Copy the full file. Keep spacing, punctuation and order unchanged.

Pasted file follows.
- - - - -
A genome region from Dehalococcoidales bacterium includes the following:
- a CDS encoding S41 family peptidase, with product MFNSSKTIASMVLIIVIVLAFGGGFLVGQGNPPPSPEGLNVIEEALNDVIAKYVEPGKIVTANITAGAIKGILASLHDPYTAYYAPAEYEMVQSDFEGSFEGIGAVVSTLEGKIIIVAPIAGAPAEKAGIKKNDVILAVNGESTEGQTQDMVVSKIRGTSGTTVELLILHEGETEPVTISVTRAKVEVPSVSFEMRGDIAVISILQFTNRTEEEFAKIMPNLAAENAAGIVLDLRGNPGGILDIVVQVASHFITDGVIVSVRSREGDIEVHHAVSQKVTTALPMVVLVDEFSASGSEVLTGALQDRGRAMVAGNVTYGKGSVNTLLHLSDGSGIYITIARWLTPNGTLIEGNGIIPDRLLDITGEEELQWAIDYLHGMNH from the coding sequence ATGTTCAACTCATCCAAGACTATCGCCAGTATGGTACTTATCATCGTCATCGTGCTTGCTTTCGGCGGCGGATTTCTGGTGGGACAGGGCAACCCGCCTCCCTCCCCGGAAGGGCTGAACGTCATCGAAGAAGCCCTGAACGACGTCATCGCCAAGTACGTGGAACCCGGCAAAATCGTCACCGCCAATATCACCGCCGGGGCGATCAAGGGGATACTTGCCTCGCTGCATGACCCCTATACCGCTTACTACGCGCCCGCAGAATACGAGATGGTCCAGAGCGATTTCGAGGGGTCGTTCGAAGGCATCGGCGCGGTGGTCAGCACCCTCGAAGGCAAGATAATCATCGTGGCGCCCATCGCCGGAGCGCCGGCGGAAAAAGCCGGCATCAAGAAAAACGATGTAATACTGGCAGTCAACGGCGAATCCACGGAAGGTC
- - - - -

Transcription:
A genome region from Dehalococcoidales bacterium includes the following:
- a CDS encoding S41 family peptidase, with product MFNSSKTIASMVLIIVIVLAFGGGFLVGQGNPPPSPEGLNVIEEALNDVIAKYVEPGKIVTANITAGAIKGILASLHDPYTAYYAPAEYEMVQSDFEGSFEGIGAVVSTLEGKIIIVAPIAGAPAEKAGIKKNDVILAVNGESTEGQTQDMVVSKIRGTSGTTVELLILHEGETEPVTISVTRAKVEVPSVSFEMRGDIAVISILQFTNRTEEEFAKIMPNLAAENAAGIVLDLRGNPGGILDIVVQVASHFITDGVIVSVRSREGDIEVHHAVSQKVTTALPMVVLVDEFSASGSEVLTGALQDRGRAMVAGNVTYGKGSVNTLLHLSDGSGIYITIARWLTPNGTLIEGNGIIPDRLLDITGEEELQWAIDYLHGMNH from the coding sequence ATGTTCAACTCATCCAAGACTATCGCCAGTATGGTACTTATCATCGTCATCGTGCTTGCTTTCGGCGGCGGATTTCTGGTGGGACAGGGCAACCCGCCTCCCTCCCCGGAAGGGCTGAACGTCATCGAAGAAGCCCTGAACGACGTCATCGCCAAGTACGTGGAACCCGGCAAAATCGTCACCGCCAATATCACCGCCGGGGCGATCAAGGGGATACTTGCCTCGCTGCATGACCCCTATACCGCTTACTACGCGCCCGCAGAATACGAGATGGTCCAGAGCGATTTCGAGGGGTCGTTCGAAGGCATCGGCGCGGTGGTCAGCACCCTCGAAGGCAAGATAATCATCGTGGCGCCCATCGCCGGAGCGCCGGCGGAAAAAGCCGGCATCAAGAAAAACGATGTAATACTGGCAGTCAACGGCGAATCCACGGAAGGTC